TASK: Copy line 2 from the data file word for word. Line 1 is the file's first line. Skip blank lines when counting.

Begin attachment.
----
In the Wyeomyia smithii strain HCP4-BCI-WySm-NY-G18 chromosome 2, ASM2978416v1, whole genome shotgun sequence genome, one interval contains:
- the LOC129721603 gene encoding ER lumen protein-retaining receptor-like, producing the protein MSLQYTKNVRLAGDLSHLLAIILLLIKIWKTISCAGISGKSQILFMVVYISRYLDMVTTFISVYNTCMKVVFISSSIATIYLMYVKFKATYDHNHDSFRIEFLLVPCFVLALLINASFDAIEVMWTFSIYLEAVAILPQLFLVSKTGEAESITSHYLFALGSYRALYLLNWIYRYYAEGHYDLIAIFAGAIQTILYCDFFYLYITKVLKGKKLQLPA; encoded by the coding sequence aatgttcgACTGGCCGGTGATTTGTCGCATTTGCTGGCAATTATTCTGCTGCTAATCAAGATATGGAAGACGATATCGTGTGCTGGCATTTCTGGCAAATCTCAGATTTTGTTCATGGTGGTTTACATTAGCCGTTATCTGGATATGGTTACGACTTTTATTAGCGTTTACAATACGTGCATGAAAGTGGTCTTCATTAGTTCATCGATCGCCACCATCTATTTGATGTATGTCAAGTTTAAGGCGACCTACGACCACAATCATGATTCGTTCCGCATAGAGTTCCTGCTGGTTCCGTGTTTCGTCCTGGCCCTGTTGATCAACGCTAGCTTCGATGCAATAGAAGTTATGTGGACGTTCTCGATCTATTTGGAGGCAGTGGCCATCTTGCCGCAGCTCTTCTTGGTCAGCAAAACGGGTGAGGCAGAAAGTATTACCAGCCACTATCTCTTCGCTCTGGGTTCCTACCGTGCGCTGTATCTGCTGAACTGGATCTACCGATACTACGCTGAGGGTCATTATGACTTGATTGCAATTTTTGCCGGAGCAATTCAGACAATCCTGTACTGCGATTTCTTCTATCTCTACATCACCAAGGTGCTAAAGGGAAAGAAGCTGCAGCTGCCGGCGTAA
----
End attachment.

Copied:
- the LOC129721603 gene encoding ER lumen protein-retaining receptor-like, producing the protein MSLQYTKNVRLAGDLSHLLAIILLLIKIWKTISCAGISGKSQILFMVVYISRYLDMVTTFISVYNTCMKVVFISSSIATIYLMYVKFKATYDHNHDSFRIEFLLVPCFVLALLINASFDAIEVMWTFSIYLEAVAILPQLFLVSKTGEAESITSHYLFALGSYRALYLLNWIYRYYAEGHYDLIAIFAGAIQTILYCDFFYLYITKVLKGKKLQLPA; encoded by the coding sequence aatgttcgACTGGCCGGTGATTTGTCGCATTTGCTGGCAATTATTCTGCTGCTAATCAAGATATGGAAGACGATATCGTGTGCTGGCATTTCTGGCAAATCTCAGATTTTGTTCATGGTGGTTTACATTAGCCGTTATCTGGATATGGTTACGACTTTTATTAGCGTTTACAATACGTGCATGAAAGTGGTCTTCATTAGTTCATCGATCGCCACCATCTATTTGATGTATGTCAAGTTTAAGGCGACCTACGACCACAATCATGATTCGTTCCGCATAGAGTTCCTGCTGGTTCCGTGTTTCGTCCTGGCCCTGTTGATCAACGCTAGCTTCGATGCAATAGAAGTTATGTGGACGTTCTCGATCTATTTGGAGGCAGTGGCCATCTTGCCGCAGCTCTTCTTGGTCAGCAAAACGGGTGAGGCAGAAAGTATTACCAGCCACTATCTCTTCGCTCTGGGTTCCTACCGTGCGCTGTATCTGCTGAACTGGATCTACCGATACTACGCTGAGGGTCATTATGACTTGATTGCAATTTTTGCCGGAGCAATTCAGACAATCCTGTACTGCGATTTCTTCTATCTCTACATCACCAAGGTGCTAAAGGGAAAGAAGCTGCAGCTGCCGGCGTAA